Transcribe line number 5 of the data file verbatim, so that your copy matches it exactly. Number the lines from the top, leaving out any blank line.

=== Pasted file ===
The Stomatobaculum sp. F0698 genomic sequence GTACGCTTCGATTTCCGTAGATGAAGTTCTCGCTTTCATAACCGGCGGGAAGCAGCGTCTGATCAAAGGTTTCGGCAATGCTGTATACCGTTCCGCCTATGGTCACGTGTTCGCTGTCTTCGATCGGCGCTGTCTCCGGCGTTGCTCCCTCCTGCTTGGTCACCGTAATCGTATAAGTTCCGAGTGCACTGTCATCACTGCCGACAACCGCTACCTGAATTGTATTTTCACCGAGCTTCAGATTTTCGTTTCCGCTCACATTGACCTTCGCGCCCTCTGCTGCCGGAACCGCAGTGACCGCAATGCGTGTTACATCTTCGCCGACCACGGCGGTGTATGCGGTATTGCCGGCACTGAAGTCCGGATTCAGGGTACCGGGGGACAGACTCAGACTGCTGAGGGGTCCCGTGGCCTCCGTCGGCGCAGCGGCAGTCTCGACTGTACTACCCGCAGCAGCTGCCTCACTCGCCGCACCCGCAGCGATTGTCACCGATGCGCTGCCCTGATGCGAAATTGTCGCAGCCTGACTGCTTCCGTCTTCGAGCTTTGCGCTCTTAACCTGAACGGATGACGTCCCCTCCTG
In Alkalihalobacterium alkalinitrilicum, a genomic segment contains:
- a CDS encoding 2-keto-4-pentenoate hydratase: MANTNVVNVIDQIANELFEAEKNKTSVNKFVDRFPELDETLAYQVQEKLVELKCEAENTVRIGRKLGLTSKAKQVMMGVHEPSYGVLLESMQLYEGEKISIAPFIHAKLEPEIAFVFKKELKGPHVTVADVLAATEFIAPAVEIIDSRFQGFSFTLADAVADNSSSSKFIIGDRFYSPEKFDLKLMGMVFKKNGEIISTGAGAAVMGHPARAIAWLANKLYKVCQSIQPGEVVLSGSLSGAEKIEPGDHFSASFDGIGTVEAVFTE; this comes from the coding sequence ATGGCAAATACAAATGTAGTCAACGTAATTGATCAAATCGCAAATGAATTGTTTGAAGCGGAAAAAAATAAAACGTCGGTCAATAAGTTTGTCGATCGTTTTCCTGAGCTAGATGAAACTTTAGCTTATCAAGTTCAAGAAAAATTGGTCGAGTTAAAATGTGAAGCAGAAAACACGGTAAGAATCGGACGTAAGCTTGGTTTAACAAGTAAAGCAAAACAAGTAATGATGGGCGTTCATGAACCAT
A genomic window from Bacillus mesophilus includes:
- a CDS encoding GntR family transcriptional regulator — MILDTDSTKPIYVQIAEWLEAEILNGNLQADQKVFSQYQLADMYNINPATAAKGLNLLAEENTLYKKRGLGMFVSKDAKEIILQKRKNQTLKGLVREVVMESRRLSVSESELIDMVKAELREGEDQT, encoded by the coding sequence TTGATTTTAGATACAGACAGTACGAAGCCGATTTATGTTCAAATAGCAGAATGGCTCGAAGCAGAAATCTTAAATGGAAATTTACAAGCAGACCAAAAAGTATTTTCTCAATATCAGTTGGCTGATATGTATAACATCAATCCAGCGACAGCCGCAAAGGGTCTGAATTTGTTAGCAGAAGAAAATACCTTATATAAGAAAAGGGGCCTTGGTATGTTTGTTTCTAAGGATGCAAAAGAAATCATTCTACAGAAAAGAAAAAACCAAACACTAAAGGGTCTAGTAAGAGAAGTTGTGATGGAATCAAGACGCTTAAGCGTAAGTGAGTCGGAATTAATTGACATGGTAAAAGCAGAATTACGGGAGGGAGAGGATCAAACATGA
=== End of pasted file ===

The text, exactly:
- a CDS encoding GntR family transcriptional regulator — MILDTDSTKPIYVQIAEWLEAEILNGNLQADQKVFSQYQLADMYNINPATAAKGLNLLAEENTLYKKRGLGMFVSKDAKEIILQKRKNQTLKGLVREVVMESRRLSVSESELIDMVKAELREGEDQT, encoded by the coding sequence TTGATTTTAGATACAGACAGTACGAAGCCGATTTATGTTCAAATAGCAGAATGGCTCGAAGCAGAAATCTTAAATGGAAATTTACAAGCAGACCAAAAAGTATTTTCTCAATATCAGTTGGCTGATATGTATAACATCAATCCAGCGACAGCCGCAAAGGGTCTGAATTTGTTAGCAGAAGAAAATACCTTATATAAGAAAAGGGGCCTTGGTATGTTTGTTTCTAAGGATGCAAAAGAAATCATTCTACAGAAAAGAAAAAACCAAACACTAAAGGGTCTAGTAAGAGAAGTTGTGATGGAATCAAGACGCTTAAGCGTAAGTGAGTCGGAATTAATTGACATGGTAAAAGCAGAATTACGGGAGGGAGAGGATCAAACATGA